Microdrilling of Nitinol
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Nitinol, a shape memory alloy, has seen increased use in a variety of industries, especially the medical industry due to its biocompatibility. The growing demand for product miniaturization combined with these newfound uses has accelerated the need for scientific research into microdrilling. Conventional microdrilling in particular shows promise for its ability to produce accurate, high quality holes in a cost efficient manner when compared to other technologies. This research investigated the minimization of tool wear when drilling with Ø127µm uncoated tungsten carbide tools, as well as with AlTiN/Si3N4 and AlTiN coated tools in minimum quantity lubrication condition. The proper and optimal coatings protected the tool surface and reduced tool wear at higher cutting speeds but were ineffective at lower cutting speeds. Additionally, control of built up edge formation proved critical in decreasing wear, reducing drill wandering and improving hole quality. Finite element analysis was used with the orthogonal cutting model to predict tool fracture as a function of cutting speed and chip load. The method provided reasonable estimates of cutting and axial forces involved in the microdrilling process, but failed to predict the formation of built up edge and its effect.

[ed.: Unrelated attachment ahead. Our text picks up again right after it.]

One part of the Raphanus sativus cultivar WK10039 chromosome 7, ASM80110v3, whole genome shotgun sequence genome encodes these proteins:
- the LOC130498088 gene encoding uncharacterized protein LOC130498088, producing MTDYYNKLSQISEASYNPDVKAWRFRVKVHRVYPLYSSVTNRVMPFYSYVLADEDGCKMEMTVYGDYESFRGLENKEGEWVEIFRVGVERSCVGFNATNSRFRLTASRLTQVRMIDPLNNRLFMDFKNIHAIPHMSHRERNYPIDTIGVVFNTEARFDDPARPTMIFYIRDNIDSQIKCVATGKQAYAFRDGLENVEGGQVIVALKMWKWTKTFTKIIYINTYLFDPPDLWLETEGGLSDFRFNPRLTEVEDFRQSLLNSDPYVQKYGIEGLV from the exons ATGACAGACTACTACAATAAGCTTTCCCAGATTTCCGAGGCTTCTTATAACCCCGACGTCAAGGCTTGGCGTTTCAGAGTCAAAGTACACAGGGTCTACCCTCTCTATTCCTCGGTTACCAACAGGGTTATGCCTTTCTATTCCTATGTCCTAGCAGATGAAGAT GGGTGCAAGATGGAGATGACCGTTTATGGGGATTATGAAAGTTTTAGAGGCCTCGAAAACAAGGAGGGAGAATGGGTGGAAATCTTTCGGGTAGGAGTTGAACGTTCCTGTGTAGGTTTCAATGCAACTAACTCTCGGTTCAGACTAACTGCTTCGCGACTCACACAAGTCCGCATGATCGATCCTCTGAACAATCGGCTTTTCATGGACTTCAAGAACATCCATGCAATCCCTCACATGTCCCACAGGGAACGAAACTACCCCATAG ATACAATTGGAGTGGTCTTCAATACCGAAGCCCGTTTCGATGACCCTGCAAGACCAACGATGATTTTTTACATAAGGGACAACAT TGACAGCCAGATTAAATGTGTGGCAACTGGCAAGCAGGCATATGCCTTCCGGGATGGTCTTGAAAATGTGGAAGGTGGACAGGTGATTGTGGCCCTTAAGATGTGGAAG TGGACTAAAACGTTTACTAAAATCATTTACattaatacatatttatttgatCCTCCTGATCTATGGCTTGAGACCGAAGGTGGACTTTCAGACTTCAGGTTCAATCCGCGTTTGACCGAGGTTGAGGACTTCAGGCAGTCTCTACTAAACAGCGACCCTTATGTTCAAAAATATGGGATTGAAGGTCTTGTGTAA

Wells, Stephen Lee (2013). Microdrilling of Nitinol. Master's thesis, Texas A & M University. Available electronically from